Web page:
Good Documentation Practices
The Do’s & Don’ts of Good Documentation When Writing in cGTP Documents
We will cover the standards that will guide you as you perform some of the following critical steps in your documentation:
- Voiding Records:
- Re-creating and Re-writing Records
- rounding off rules:
Why Attend This Course?
This course will help provide you with some of the minimum standards, reasoning and rules that you will be required to provide when completing current Good Tissue Practices (cGTP) documentation.
In a facility that maintains compliance with current Good Tissue Practices (cGTP) or any other regulated environment, numerous types of documentation exist and serve a variety of functions. Examples of the functions of documentation include:
- Providing a record of what was done
- Instructing an individual on how to perform tasks
- Defining specifications
- Ensuring traceability
- Providing evidence that a product was made according to regulatory or in house requirements.
The Golden Rule of Good Documentation: Documentation must be done concurrently with the performance of each step; must be accurate, indelible, and legible, identifying the person performing the work, and the date of the entry.
When you place your signature or initial on a cGTP document, you have validated that you have just completed that activity in the view of the FDA. cGTP documents and records include, but are not limited to:
- Standard Operating Procedures (SOPs)
- Informed Consent
- Donor Screening (Medical, Social, Sexual History)
- Donor Testing
- Recovery Operations
- Receipt and Storage of HCT/Ps
- Processing and Processing Controls (Batch Records)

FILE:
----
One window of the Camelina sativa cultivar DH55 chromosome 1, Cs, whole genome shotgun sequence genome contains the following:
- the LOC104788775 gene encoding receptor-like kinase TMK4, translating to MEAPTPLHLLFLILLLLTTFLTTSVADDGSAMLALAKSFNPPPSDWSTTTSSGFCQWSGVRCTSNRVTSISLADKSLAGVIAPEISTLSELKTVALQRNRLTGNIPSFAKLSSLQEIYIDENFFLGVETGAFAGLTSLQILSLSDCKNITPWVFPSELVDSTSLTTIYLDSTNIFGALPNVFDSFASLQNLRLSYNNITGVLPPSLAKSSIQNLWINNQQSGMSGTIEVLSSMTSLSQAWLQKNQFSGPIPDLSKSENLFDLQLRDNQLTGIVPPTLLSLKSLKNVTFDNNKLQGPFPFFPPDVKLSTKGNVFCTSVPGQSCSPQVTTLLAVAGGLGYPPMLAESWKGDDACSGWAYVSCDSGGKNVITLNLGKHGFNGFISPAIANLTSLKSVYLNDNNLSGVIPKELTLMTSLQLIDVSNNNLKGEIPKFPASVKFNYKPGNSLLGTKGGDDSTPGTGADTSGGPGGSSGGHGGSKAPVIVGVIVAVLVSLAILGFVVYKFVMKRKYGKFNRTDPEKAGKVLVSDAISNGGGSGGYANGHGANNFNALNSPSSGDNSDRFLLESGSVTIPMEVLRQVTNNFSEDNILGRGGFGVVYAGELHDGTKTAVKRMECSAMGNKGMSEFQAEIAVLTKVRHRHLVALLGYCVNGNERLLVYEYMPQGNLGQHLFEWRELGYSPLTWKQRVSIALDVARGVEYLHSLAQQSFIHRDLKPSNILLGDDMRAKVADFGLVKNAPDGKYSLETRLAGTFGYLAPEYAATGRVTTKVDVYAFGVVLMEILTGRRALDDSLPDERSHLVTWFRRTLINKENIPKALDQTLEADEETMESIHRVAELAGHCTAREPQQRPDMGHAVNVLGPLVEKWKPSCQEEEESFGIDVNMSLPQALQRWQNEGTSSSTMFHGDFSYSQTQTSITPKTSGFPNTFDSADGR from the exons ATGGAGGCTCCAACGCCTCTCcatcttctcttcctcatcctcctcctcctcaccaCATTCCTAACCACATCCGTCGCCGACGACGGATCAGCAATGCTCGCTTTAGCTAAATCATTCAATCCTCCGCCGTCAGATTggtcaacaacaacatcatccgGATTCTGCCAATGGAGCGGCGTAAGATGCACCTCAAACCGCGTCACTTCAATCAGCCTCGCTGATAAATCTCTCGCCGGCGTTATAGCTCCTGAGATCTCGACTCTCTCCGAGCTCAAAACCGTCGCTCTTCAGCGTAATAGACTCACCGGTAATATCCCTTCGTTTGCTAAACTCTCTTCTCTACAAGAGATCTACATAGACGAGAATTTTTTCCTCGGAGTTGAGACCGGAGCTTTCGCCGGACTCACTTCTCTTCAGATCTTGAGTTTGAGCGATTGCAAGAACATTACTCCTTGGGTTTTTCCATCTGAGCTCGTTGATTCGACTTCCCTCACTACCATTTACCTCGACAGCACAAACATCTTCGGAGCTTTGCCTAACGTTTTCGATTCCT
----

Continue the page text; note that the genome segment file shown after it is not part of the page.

- Facility Cleaning and Maintenance
- Equipment Cleaning and Maintenance
- Environmental Monitoring
- Receipt and Inspection of Supplies and Reagents
- Product Testing
- Product and Sample Labeling
- Analytical Methods
- Validation Documents: Examples: Sterilization Process Validation
- Complaint File
- Corrective Actions
If you've tried “Googling” the FDA requirements for Good Documentation Practices (GDP), you'll find that they don't exist because it's an expected practice and not a Code of Federal Regulations (CFR) requirement.
Who Should Attend This Course
The rules set forth in documentation apply to all personnel in a regulated organization. Individuals involved with obtaining informed consent, donor screening, recovery operations, receipt, processing, testing, support, packaging, labeling, and distribution of FDA regulated materials will be expected to know and abide by the common rules of documentation.
Download the Course Brochure
Willful noncompliance with the documentation practices outlined in the GDP SOP should result in dismissal and possible criminal prosecution.
It’s the Law!
It’s Good Business Practice!
It’s Best Industry Practice!